It might happen at “full-earth,” that a black spot with a fainter penumbral fringe would appear on one side of the illuminated disc and pass somewhat rapidly across it. This would occur when the moon passed exactly between the sun and the earth, and the shadow of the moon was cast upon the terrestrial disc. We need hardly say that these shadow-transits would occur upon those astronomically important occasions when an eclipse of the sun is beheld from the earth.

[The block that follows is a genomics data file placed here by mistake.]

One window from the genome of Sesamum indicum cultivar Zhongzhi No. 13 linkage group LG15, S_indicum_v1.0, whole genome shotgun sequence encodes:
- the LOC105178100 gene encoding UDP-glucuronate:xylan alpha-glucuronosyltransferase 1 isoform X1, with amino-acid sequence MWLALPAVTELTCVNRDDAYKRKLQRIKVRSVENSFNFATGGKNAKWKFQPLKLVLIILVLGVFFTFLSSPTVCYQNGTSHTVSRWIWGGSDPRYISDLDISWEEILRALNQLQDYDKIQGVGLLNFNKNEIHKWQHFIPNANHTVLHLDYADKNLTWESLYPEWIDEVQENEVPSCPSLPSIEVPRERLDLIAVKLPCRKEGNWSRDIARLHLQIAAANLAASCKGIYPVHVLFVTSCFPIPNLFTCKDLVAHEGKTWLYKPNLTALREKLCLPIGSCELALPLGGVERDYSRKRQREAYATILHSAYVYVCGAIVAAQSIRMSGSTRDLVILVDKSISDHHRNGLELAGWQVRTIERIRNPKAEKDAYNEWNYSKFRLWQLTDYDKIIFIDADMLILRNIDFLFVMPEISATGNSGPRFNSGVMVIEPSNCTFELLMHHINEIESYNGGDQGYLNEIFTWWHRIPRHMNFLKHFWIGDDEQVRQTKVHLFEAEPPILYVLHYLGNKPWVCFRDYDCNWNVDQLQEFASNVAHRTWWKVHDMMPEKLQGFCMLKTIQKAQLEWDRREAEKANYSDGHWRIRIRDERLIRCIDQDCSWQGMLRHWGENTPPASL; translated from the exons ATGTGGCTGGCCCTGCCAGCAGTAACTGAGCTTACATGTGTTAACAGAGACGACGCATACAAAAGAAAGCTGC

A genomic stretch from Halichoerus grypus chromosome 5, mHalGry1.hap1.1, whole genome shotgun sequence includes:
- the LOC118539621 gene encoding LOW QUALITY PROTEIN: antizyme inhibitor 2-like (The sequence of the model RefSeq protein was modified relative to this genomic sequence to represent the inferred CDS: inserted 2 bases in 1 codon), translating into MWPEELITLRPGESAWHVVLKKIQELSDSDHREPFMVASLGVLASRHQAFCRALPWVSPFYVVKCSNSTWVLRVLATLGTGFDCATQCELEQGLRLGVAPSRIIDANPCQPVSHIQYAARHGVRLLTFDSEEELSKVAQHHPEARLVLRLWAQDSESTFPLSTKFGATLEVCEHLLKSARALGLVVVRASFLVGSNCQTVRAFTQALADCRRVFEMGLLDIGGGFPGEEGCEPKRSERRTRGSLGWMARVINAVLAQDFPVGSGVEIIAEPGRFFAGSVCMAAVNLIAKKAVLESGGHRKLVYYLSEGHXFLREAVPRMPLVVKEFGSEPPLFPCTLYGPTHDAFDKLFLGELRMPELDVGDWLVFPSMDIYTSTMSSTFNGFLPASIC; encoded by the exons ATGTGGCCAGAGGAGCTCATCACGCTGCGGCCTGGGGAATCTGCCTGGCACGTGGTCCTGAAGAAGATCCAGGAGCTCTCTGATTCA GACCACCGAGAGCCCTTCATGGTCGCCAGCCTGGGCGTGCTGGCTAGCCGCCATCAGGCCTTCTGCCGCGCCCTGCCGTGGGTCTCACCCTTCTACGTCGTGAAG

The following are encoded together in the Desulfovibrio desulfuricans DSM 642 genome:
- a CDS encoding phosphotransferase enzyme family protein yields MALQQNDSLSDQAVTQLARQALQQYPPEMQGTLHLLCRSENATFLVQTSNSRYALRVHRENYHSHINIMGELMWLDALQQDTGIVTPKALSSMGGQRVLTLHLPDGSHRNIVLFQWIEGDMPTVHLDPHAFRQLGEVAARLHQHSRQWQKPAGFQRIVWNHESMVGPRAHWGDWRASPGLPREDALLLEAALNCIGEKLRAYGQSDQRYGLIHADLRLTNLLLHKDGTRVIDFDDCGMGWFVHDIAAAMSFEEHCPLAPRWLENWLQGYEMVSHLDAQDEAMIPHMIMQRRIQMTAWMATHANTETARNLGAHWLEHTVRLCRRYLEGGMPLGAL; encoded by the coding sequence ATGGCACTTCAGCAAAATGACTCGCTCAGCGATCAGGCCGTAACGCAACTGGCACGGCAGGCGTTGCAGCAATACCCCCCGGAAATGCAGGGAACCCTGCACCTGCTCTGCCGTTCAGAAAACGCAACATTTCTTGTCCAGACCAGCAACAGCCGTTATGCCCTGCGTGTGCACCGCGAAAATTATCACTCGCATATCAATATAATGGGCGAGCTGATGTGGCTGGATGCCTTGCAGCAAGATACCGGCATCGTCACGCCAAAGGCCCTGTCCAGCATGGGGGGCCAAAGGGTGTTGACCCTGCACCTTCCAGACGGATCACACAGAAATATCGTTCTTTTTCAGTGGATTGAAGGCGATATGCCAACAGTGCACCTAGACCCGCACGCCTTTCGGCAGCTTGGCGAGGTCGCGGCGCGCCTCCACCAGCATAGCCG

The other features of the sky during the long lunar night would not differ greatly from those to which we alluded in speaking of its day aspects. The stars would be the more brightly visible, from the greater power of the eye-pupil to open in the absence of the glaring sun, and on this account the milky-way would be very conspicuous and the brighter nebulæ would come into view. The constellations would mark the night by their positions, or the hours might be told off (in periods of twenty-four each) by the successive reappearances of surface features on certain parts of the terrestrial disc. The planets in opposition to the sun would now be seen, and a comet might appear to vary the monotony of the long lunar night. But a meteor would never flash across the sky, though dark meteoric particles and masses would continually bombard the lunar surface, sometimes singly, sometimes in showers. And these would fall with a compound force due to their initial velocity added to that of the moon’s attraction. As there is no atmosphere to consume the meteors by frictional heat or break by its resistance the velocity of their descent, they must strike the moon with a force to which that of a cannon-ball striking a target is feeble indeed. A position on the moon would be an unenviable stand-point from this cause alone.